Section 8 benefits provide a needed subsidy for the less fortunate and especially for those who are developmentally disabled. One such disabled adult came to Adam Leitman Bailey, P.C. after his Section 8 benefits had been terminated by the Department of Housing Preservation and Development (“HPD”). An investigator for HPD had claimed that the adult was not primarily residing in his apartment but rather in a cooperative apartment that he owned.
At a hearing before HPD, the adult and his mother tried to demonstrate to HPD’s satisfaction that the adult actually resided in his own apartment and that the cooperative apartment was owned by the mother. However, HPD appeared to already have its mind made up and the termination was upheld. For the adult, this was disastrous: due to his condition, he could not work and since he subsided on meager SSI benefits, he simply could not afford to remain in the apartment without the Section 8 subsidy.
Adam Leitman Bailey, P.C. took two steps to protect this individual. First, it commenced an article 78 proceeding to vacate and annul HPD’s determination. Even though the administrative record was not fully developed (given that the adult’s mother did most of the testifying), the firm was still able to demonstrate that numerous errors had been committed at the hearing.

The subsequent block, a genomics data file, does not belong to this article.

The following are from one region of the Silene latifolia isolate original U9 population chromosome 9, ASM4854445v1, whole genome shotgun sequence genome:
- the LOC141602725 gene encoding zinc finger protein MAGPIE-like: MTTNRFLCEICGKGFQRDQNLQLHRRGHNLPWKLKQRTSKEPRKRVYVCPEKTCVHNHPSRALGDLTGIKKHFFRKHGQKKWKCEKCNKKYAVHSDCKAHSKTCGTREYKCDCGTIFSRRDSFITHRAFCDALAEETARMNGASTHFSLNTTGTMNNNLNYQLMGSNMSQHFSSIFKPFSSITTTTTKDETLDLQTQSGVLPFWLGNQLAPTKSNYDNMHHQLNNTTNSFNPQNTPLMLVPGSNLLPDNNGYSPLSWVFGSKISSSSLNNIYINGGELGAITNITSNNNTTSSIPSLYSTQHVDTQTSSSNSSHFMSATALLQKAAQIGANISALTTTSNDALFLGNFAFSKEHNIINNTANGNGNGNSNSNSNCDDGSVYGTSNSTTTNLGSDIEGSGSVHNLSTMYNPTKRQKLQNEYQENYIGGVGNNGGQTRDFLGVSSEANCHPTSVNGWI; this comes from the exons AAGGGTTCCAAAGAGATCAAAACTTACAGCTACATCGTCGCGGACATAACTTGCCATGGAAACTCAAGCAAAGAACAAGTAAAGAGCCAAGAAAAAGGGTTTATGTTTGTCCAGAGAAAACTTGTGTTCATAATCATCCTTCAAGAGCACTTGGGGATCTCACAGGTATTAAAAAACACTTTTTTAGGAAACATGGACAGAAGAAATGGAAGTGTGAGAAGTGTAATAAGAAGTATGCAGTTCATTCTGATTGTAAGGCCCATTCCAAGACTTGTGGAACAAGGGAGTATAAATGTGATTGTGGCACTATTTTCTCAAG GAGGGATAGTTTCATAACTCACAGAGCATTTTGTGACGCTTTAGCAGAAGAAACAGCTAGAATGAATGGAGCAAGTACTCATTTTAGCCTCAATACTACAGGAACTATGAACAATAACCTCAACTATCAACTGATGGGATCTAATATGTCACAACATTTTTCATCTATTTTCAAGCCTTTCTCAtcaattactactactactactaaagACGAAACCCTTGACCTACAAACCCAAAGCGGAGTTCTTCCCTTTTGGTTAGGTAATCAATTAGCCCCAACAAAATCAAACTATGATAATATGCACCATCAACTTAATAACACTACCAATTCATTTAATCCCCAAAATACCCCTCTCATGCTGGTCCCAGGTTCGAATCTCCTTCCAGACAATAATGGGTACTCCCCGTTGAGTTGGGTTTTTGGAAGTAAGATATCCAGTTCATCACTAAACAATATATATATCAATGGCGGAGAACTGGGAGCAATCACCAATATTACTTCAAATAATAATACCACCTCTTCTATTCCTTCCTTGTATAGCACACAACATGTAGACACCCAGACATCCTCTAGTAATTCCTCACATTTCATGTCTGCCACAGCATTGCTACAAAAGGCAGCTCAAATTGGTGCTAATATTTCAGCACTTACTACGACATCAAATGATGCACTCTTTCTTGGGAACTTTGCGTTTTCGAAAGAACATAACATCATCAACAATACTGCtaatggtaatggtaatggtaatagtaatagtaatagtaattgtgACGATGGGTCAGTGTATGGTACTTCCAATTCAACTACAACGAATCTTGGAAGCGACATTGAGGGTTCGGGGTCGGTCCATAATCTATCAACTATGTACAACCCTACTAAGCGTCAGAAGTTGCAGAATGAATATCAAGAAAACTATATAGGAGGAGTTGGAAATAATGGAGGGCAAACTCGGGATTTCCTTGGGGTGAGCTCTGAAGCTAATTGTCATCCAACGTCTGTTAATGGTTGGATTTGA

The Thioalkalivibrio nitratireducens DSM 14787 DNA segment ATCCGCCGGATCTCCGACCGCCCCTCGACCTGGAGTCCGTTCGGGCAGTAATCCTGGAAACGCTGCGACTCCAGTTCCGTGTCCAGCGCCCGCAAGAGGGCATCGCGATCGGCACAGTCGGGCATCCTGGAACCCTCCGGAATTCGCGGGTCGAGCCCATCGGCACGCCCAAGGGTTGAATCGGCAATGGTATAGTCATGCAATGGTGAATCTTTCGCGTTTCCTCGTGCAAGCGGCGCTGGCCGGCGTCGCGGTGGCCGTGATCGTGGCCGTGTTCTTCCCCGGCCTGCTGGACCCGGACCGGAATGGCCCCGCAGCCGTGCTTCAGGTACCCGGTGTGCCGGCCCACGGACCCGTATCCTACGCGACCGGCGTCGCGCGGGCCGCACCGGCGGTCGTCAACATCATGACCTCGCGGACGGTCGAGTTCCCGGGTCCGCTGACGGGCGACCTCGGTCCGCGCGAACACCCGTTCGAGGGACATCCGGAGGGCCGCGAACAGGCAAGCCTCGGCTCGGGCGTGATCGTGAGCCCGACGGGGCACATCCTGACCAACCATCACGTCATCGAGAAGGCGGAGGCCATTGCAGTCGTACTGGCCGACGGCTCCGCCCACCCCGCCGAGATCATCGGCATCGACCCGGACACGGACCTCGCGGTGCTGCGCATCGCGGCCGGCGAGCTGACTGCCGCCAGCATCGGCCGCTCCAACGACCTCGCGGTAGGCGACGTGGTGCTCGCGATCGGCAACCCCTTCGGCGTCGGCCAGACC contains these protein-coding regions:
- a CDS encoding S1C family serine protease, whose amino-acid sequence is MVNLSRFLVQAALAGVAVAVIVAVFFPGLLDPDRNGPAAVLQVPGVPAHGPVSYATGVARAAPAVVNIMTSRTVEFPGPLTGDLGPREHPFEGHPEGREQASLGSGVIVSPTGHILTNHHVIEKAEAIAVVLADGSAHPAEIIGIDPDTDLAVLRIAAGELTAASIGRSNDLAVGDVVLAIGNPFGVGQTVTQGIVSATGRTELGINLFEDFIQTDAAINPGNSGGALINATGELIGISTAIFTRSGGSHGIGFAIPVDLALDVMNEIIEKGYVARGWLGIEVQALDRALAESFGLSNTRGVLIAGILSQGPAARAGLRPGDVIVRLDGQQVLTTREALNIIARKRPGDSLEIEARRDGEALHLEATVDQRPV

Second, the firm conducted an investigation to establish that the inspector was either provided with bad information or did not testify truthfully at the hearing. As a result, the firm established to HPD’s satisfaction that the cooperative unit was owned by the mother, not the client.
In light of the arguments presented in the Article 78, and the firm’s own investigative findings, HPD had no choice but to settle the case by reinstating the client’s benefits retroactive to the termination date. However, as the settlement negotiations were ongoing, the adult had received a notice that his lease would not be renewed. Not understanding the significance of this, he did nothing. He also did nothing when served with a holdover petition.
Faced with a default, the firm intervened with HPD, the Housing Company and its counsel to resolve the situation. As a result, the holdover was discontinued. Jeffrey R. Metz represented the client in the Article 78 and ancillary proceedings before HPD. A legal intern, assisted.